Work begins on emergency bailout

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ISLAMABAD: Projecting at least $10 billion losses to the national economy because of coronavirus pandemic, the government is considering an “economic emergency bailout package” within a week to address the likely short-to-medium term liquidity crunch to various sectors of the economy.

A series of meetings involving various federal ministries and divisions, provincial and regional governments and the international lender and donor community on Thursday showed the likely impact of unfolding global crises on Pakistan would be no less than $10-15bn according to conservative estimates.

Representatives from the Planning Commission, various ministries and provinces including Azad Jammu & Kashmir (AJK) and Gilgit-Baltistan (GB) participated in these meetings to assess the expected impact on the national and provincial economies.

Proposals for emergency bailout included a further cut to the key interest rate of the State Bank of Pakistan and instructions to the tax authorities to adopt a friendly approach to businesses instead of raids and pressure for tax recoveries. Officials also suggested utilisation of Benazir Income Support Programme (BISP)-Ehsas Funds to support families whose livelihoods were at risk due to closure of small businesses, restaurants, retail businesses, daily wagers, and factory workers, etc.

The estimates of losses and proposals would be presented to the National Security Committee (NSC) next week for a final decision on the bailout package. The final shape of the package would depend on the overall big picture to be presented to the NSC. The “Planning Commission would present this before the NSC”, said a statement issued by planning commission adding the government was “keeping a close eye on the situation and will consider providing an economic emergency bailout to address the likely short to medium-term liquidity crunch”.

For example, the ministry of commerce reported that it anticipated a $2-4bn loss to exports depending on how the prolonged the crisis becomes and its effect on demand in global markets. A similar impact could also hit remittances from overseas Pakistanis because of lockdowns and reduced work opportunities in major economies where Pakistanis go to work and send money back.

It was also reported that the federal board of revenue could alone suffer about Rs300bn losses as a major port, business and commercial activities in the southern port city of Karachi were grinding to a halt. Moreover, the livelihood of a large population was also at risk.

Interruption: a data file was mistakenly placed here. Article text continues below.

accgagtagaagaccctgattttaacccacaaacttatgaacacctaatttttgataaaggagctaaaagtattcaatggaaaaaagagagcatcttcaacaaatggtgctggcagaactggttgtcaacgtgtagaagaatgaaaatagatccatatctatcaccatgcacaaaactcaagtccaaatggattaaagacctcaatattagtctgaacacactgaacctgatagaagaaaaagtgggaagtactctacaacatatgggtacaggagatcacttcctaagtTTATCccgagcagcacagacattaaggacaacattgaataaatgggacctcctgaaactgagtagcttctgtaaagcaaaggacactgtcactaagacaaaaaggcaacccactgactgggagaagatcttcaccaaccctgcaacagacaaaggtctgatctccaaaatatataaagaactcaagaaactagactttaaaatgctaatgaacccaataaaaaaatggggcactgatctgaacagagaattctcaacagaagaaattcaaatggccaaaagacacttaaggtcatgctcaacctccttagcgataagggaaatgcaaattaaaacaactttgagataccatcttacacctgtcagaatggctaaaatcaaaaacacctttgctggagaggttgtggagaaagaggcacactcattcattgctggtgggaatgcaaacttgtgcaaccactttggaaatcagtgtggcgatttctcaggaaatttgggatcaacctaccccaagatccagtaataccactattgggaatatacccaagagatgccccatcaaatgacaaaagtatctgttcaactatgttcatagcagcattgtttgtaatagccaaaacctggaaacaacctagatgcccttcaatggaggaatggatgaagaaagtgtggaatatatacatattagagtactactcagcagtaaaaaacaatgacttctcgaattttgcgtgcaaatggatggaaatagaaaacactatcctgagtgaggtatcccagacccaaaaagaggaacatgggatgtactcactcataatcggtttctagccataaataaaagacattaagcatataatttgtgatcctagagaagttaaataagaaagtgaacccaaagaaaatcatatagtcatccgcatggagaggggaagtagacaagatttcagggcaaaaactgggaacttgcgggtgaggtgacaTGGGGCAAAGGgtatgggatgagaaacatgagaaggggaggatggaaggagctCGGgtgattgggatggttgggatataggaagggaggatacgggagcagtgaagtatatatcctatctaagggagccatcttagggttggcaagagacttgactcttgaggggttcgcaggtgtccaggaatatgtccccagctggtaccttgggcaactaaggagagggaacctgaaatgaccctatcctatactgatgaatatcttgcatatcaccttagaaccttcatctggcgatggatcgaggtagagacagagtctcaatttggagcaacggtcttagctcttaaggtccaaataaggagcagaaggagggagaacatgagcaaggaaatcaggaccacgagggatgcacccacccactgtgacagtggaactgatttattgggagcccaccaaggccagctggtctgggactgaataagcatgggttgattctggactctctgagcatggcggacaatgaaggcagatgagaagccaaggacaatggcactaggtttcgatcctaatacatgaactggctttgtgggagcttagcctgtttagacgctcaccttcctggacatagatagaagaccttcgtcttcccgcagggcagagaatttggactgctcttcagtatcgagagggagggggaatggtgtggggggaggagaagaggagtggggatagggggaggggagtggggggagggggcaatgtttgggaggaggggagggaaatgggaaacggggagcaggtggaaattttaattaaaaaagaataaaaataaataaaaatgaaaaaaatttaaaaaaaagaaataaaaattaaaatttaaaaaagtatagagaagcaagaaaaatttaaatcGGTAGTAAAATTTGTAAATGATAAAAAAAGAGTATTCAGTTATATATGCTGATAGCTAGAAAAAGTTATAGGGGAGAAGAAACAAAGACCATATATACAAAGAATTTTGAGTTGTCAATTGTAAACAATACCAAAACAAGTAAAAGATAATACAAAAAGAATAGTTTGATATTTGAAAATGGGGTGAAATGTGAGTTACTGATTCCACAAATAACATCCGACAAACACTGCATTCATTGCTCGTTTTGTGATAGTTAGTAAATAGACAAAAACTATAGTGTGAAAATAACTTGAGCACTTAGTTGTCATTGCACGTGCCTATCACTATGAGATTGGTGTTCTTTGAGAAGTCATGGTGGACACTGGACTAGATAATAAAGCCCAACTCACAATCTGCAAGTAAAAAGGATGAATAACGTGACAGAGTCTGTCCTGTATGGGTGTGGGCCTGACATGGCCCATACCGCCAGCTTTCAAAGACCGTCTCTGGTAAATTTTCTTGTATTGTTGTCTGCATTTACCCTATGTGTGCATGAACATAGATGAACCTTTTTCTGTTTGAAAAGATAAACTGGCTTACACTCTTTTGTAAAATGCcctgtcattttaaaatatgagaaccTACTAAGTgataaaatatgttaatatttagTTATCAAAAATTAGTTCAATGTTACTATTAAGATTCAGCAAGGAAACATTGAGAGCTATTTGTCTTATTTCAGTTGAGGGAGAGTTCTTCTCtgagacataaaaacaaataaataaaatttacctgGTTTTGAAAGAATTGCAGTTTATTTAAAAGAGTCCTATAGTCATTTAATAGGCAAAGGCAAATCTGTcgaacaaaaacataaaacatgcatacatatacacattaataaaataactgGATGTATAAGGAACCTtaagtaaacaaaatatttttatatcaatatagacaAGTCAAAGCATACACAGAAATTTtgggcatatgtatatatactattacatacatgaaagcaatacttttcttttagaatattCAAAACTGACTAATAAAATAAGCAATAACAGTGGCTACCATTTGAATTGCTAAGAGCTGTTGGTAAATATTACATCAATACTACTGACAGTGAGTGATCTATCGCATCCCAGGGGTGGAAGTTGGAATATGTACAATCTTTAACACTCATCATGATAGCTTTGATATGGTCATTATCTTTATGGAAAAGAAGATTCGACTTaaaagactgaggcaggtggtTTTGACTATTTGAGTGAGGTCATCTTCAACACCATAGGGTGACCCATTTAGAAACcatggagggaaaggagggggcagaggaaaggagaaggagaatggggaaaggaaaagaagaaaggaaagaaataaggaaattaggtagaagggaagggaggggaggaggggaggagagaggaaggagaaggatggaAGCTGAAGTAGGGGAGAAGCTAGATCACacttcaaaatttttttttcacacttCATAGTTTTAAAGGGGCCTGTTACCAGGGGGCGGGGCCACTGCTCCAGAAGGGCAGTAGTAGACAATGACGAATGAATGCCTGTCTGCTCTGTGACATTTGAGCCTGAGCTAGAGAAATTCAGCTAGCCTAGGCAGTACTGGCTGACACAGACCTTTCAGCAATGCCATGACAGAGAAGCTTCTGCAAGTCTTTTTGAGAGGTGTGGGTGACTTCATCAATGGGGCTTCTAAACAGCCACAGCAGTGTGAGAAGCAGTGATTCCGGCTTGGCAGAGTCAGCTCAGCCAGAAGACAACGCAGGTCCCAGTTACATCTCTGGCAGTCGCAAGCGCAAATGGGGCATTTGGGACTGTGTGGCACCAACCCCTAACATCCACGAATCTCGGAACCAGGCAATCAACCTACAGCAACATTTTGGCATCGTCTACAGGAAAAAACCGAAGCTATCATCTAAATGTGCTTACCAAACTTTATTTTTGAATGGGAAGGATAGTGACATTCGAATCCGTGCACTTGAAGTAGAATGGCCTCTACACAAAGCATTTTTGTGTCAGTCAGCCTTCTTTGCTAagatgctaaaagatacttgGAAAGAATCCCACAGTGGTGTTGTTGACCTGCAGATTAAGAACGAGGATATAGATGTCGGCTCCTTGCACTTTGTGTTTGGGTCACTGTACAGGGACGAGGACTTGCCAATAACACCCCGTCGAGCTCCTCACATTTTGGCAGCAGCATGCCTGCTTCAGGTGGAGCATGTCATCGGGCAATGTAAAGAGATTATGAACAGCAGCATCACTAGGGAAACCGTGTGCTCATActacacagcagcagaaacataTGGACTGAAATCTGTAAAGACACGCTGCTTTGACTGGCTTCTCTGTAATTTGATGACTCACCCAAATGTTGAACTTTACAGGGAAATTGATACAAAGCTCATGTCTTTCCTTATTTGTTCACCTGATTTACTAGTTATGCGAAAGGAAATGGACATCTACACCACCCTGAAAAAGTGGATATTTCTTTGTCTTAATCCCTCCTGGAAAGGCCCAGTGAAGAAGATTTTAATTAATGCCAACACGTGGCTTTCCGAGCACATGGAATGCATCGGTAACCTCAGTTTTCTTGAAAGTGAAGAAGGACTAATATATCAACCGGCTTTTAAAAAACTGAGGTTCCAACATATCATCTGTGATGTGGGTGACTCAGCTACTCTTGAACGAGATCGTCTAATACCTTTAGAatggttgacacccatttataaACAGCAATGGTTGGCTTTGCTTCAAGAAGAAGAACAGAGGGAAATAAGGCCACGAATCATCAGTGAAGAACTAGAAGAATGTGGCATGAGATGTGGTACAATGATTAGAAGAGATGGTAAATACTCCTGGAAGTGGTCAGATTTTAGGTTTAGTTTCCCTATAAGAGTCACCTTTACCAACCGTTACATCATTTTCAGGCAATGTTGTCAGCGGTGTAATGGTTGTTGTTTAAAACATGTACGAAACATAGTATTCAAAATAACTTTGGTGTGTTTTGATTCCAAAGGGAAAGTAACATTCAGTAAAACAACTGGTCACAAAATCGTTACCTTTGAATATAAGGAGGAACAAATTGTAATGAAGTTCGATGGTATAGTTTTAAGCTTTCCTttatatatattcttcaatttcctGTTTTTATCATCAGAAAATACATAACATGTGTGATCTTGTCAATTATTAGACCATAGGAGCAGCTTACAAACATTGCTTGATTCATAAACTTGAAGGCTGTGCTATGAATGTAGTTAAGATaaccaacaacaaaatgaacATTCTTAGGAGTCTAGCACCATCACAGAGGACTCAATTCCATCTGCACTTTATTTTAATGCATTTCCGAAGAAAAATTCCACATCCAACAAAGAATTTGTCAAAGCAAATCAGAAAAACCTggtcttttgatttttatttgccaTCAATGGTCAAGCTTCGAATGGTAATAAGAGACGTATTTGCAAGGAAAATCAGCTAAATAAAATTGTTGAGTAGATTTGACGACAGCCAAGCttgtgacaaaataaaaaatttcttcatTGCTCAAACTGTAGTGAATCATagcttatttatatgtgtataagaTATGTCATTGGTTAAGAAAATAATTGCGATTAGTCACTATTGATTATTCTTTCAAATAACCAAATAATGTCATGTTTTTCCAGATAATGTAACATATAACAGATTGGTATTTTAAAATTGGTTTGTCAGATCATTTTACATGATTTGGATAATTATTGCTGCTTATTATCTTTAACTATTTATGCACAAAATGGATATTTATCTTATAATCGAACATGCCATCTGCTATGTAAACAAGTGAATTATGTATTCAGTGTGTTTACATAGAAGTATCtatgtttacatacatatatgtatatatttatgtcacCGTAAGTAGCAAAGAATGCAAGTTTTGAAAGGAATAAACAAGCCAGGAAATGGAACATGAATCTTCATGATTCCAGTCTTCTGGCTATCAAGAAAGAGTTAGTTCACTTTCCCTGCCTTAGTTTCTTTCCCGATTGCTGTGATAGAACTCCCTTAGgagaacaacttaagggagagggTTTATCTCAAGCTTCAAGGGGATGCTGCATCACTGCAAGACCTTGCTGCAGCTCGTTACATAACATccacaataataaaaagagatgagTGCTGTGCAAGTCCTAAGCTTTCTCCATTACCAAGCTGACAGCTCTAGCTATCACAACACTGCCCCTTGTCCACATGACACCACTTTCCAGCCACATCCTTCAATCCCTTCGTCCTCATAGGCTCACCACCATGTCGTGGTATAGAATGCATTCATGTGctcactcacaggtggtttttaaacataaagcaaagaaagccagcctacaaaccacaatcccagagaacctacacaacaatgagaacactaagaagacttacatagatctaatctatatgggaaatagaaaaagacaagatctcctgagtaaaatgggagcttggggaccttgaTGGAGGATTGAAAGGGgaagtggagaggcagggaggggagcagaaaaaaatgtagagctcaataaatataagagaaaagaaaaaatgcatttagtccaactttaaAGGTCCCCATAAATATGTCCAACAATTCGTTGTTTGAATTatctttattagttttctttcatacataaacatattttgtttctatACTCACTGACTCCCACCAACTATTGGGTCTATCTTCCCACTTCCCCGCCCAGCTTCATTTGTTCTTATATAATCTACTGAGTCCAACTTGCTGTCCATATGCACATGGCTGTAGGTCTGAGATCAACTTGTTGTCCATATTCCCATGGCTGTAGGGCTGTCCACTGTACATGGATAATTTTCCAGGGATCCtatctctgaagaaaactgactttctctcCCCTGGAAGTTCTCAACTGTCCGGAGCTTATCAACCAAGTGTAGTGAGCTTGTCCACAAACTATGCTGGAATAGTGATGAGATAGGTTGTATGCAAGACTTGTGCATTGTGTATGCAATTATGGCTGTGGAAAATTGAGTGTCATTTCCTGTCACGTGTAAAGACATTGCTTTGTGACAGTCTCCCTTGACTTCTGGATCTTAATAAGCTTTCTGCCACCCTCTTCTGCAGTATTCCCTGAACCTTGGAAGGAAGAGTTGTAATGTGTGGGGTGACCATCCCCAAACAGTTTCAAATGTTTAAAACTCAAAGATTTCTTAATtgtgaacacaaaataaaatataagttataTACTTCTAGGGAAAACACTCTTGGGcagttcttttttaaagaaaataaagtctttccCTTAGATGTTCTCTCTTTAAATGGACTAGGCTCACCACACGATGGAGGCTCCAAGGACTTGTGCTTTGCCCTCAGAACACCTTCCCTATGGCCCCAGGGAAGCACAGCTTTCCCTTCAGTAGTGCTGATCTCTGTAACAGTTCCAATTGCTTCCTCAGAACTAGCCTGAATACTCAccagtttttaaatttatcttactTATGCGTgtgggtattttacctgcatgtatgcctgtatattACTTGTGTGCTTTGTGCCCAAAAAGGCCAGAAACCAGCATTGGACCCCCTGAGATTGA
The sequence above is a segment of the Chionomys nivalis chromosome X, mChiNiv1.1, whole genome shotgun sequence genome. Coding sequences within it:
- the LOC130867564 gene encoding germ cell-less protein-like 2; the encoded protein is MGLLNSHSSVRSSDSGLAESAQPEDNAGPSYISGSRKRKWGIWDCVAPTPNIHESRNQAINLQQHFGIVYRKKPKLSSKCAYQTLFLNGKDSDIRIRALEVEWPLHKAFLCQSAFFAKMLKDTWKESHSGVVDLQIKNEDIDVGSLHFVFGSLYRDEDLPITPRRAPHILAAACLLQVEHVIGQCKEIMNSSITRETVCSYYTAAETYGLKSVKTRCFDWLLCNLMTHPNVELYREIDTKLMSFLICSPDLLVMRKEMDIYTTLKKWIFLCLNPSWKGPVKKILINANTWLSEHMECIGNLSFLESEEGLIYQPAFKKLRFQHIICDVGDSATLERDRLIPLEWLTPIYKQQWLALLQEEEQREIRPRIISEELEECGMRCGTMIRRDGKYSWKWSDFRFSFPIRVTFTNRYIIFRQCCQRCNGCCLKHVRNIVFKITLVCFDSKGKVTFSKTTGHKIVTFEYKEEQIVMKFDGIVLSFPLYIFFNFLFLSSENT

It was also reported that a large section of the rural economy was dependent on wheat harvest and sugarcane production and the activity they generate from April to June.

The representatives from Azad Kashmir and Gilgit Baltistan said the livelihoods of their populations were mostly dependent on tourism and transportation which have also come to a halt.

An official statement said a special inter-ministerial and inter-provincial meeting on the impact of COVID-19 and way forward concluded that the government was “set to intervene to safeguard the national economy from adverse impacts of Corona pandemic”.

The statement quoted the Deputy Chair­man Planning Commission Jahanzeb Khan as saying that there no food shortage was expected due to Corona, as sufficient stocks were available to meet the immediate needs.

A representative from the Commerce ministry reported that due to the closure of major port operations and retailers globally, reduced global demand was likely to lead to a reduced global economic growth. Officials from the Ministry of Maritime Affairs said that efforts were being made to ensure uninterrupted port operations for the continued supply of essential commodities.

Officials from the Ministry of National Food Security informed that Pakistan will not face any food shortage as Pakistan has sufficient stocks of essential items to meet the immediate needs.

Member Social Sector of the planning commission Dr Shabnum Sarfraz highlighted the need to augment the human resources at the forefront of fighting the epidemic and urged the health ministry to engage the medical and nursing students to add to the capacity of the current health staff.

Besides the existing commitments of more than $600 million from UN agencies, the World Bank and Asian development bank and Japan, DFID of UK also promised to extend financial help to support livelihood.

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